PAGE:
Type:   Steel Corkscrew
Year Built:   1975
First Year at Silverwood:   1990
Designer:   Arrow Dynamics, Clearfield, Utah
Height:   70 Feet
Speed:   46 MPH
Track Length:   1200 Feet
Inversions:   2

Ahhh, the Corkscrew. It really is an interesting ride, isn't it? Yeah, just "interesting". After all, it is a good, neutral adjective. The point is, there's no secret about many people's feelings toward the Corkscrew. It's been muttered by more than one guest on a warm summer's day. "Silverwood has a couple of really cool wooden coasters..oh yeah, and then there's this other one called Corkscrew. Sure, it goes upside down, but it's pretty boring."

And let's be honest with each other: it is a pretty tame ride, isn't it? Well, sure. But do you really know all about the history of this ride? Do you realize where it's been, and what it stands for? Amazingly enough, there are a few people who come to Silverwood just to ride the Corkscrew. It may sound crazy, but a glimpse into the history of this steel roller coaster just might make you realize what this ride really is: legendary.

Rewind back a bit to when roller coasters were just experiencing their second "golden age" the 1970's. Rides and attractions were popping up all over the country, and it seemed as though designers were trying to do whatever they could to make sure this coaster boom - like the one of the 1920's - resulted in something permanent. A small designer in Clearfield, Utah by the name of Arrow decided to take an idea that was prevalent - but at that time extremely dangerous - during the first coaster boom, and try it again. They were going to take riders upside down for the first time in this modern coaster era.

In 1975, the Corkscrew opened in Buena Park, California at a place by the name of Knott's Berry Farm. The ride was met with instant critical acclaim, and guests from far and wide rushed to see the ride perform its double corkscrew maneuver. Back then, the ride was nothing short of miraculous. People first perceived the ride as dangerous, then as scary, and finally, as amazing.

It goes without saying that that little Corkscrew ride spawned virtually every looping, inverting steel contraption that exists today. Take a look at your favorite steel looping coaster: is it an inverted, stand-up, floorless, 4th dimension? Well, chances are that no matter what your answer is, the ride wouldn't be in existence today without the Corkscrew breaking ground in 1975.

In 1990 after many continuous years of expansion, Knott's Berry Farm began to draw crowds of considerable size and was beginning to see the need to seriously compete with Disney, Six Flags, Universal and the others in the SoCal coaster arms-race. Constrained by space, Knott's realized that in order to put in something new, the Corkscrew would have to go. After all, 15 years is a long time for one ride in one spot, and Knott's needed something new. Fortunately, Knott's found a buyer in a little upstart theme park somewhere up in Northern Idaho called Silverwood.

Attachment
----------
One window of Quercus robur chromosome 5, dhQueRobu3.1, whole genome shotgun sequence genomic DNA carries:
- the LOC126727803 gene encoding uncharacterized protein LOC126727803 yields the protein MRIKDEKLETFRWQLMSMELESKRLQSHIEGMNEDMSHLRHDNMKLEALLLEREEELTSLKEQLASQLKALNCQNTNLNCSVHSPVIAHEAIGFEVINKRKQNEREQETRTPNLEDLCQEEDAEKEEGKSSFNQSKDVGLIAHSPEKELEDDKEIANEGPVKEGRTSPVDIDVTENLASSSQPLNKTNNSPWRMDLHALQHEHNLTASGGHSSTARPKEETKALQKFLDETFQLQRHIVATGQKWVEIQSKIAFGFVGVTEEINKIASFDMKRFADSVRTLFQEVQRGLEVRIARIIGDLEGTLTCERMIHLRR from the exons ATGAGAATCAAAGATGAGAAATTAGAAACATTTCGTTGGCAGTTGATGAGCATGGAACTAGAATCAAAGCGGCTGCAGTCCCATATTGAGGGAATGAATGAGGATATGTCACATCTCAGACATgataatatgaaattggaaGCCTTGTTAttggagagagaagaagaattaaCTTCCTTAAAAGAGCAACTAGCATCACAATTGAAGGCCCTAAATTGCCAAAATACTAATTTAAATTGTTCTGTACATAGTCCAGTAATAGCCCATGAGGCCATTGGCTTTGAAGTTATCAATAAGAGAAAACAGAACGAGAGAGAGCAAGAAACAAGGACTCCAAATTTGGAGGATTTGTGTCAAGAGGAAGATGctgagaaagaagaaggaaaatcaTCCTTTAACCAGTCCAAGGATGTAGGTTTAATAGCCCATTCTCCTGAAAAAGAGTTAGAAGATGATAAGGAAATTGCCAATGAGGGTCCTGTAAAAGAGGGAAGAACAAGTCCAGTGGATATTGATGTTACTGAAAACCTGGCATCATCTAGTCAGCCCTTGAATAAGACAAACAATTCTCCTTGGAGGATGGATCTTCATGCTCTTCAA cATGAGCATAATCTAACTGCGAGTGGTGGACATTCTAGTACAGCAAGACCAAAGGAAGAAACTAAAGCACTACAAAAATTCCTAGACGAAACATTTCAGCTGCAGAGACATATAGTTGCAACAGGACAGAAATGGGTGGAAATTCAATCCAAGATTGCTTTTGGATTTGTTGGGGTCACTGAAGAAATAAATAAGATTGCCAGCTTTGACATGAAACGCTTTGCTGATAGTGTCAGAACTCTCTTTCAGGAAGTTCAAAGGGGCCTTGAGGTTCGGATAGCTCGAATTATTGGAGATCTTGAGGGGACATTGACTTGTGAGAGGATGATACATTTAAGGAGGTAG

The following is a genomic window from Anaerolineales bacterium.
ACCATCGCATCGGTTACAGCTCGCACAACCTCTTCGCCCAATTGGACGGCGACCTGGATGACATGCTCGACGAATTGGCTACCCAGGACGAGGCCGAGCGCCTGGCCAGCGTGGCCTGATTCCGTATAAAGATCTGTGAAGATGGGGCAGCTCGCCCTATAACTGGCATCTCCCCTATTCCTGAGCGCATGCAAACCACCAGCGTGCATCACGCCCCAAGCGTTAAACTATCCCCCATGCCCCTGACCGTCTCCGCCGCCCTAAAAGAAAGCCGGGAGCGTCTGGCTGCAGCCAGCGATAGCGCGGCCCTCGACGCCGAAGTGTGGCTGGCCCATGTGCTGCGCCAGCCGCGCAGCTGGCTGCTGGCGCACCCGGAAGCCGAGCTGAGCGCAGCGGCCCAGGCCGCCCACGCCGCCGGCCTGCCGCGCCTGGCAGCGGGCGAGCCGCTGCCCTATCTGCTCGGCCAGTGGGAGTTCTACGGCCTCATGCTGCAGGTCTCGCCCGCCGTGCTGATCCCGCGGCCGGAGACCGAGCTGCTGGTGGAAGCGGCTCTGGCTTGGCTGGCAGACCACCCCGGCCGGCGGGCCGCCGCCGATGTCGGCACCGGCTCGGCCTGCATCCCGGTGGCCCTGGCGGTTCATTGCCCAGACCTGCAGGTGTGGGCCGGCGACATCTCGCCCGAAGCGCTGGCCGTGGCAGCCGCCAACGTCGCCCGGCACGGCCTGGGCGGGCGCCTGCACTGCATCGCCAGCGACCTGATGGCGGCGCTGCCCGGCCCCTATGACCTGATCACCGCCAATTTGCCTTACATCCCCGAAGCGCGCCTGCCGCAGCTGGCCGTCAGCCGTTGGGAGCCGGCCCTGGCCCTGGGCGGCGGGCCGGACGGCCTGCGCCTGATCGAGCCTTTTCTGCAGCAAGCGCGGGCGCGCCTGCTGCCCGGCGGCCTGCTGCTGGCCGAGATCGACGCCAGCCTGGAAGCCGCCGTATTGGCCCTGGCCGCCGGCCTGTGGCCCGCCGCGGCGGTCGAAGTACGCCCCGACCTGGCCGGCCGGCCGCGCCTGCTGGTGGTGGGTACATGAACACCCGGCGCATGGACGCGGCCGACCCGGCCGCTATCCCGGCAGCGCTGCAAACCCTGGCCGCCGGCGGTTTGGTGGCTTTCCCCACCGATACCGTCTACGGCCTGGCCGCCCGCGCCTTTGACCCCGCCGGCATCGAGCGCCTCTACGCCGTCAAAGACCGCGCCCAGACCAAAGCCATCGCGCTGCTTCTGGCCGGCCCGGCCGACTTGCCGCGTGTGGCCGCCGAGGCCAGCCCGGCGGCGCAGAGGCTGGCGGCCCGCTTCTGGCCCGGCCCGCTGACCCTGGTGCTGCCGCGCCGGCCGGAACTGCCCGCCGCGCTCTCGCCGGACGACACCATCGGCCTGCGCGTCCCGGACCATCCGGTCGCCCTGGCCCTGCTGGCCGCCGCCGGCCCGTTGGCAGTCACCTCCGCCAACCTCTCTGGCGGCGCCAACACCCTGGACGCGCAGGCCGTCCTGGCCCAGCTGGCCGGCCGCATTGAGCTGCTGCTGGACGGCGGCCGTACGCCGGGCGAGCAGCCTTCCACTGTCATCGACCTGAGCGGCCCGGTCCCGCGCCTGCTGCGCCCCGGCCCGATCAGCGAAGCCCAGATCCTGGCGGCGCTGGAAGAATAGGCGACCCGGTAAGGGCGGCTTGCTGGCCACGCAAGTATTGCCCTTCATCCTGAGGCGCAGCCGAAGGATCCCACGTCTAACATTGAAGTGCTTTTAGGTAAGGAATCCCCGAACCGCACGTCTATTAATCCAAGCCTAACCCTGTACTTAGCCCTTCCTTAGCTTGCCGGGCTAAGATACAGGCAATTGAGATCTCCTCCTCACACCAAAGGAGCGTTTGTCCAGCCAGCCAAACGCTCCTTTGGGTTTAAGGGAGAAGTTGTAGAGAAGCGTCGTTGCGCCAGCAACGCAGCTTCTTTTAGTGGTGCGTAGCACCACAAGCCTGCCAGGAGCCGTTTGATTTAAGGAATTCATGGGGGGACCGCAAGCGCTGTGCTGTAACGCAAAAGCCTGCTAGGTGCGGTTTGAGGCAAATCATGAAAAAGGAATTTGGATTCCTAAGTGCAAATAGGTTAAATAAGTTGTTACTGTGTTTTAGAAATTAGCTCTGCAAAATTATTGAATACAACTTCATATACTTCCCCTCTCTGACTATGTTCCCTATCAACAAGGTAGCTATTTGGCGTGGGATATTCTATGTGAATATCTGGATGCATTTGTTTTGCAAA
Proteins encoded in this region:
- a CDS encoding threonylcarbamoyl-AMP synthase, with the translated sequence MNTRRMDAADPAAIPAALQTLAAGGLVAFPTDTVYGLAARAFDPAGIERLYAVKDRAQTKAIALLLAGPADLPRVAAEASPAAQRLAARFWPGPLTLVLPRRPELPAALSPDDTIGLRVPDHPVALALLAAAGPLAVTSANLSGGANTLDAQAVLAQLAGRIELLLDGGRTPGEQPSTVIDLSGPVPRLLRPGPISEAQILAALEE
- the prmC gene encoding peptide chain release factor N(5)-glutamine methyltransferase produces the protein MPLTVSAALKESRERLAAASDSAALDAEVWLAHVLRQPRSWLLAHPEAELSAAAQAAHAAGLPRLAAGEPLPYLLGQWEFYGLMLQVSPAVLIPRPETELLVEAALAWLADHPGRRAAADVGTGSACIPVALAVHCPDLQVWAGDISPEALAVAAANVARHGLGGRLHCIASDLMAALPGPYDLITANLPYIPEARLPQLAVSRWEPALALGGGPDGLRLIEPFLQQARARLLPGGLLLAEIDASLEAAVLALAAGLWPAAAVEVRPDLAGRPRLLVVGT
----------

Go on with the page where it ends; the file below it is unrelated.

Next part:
The rest is history.

Silverwood today is the proud owner of this bit of coaster-memorabilia, and after a couple of paint-jobs, the Corkscrew stands proud for what it has always been: the first modern roller coaster to turn riders upside down. Located closer toward the entrance of Silverwood than the other coasters, the Corkscrew is a rather tame coaster, and as a result, the ride is often a walk-on.

Riders pull down their overhead shoulder restraints as they board the single train. Quickly, the passengers are dropped out of the station into a sharp turnaround and up the chain, to the peak of 70 feet. After reaching this height, a quick right turn is made, and the train heads down a steep drop to fly by the station. The roar and the rattling of the entire frame of the ride are enough to get the blood pumping.

The Corkscrew then enters yet another sudden turn and moves directly into the double corkscrew maneuver. Riders have the pleasure of staring down the barrel rolls as their train performs the moves with grace, style and speed. Here is a move that coasters even today wear with pride. Oh, the beauty of it all...

Then, almost as if there is no time to spare, the ride makes it's final turn and heads into the brake block. Soon, that very brief ride aboard the Corkscrew has come to an end, and riders can truly say they have experienced a little slice of history in what was once regarded as a world-class thriller.

Nope, it ain't anything "world-class" these days. In fact, it could be said that the Corkscrew is a warm-up for rides such as Timber Terror and Tremors. But the point is that the Corkscrew will always have something none of those other rides have: an unmatched track record in the annuls of coaster history.

It's stood the test of time, and you can bet it will stand through a lot more.

Legends always do.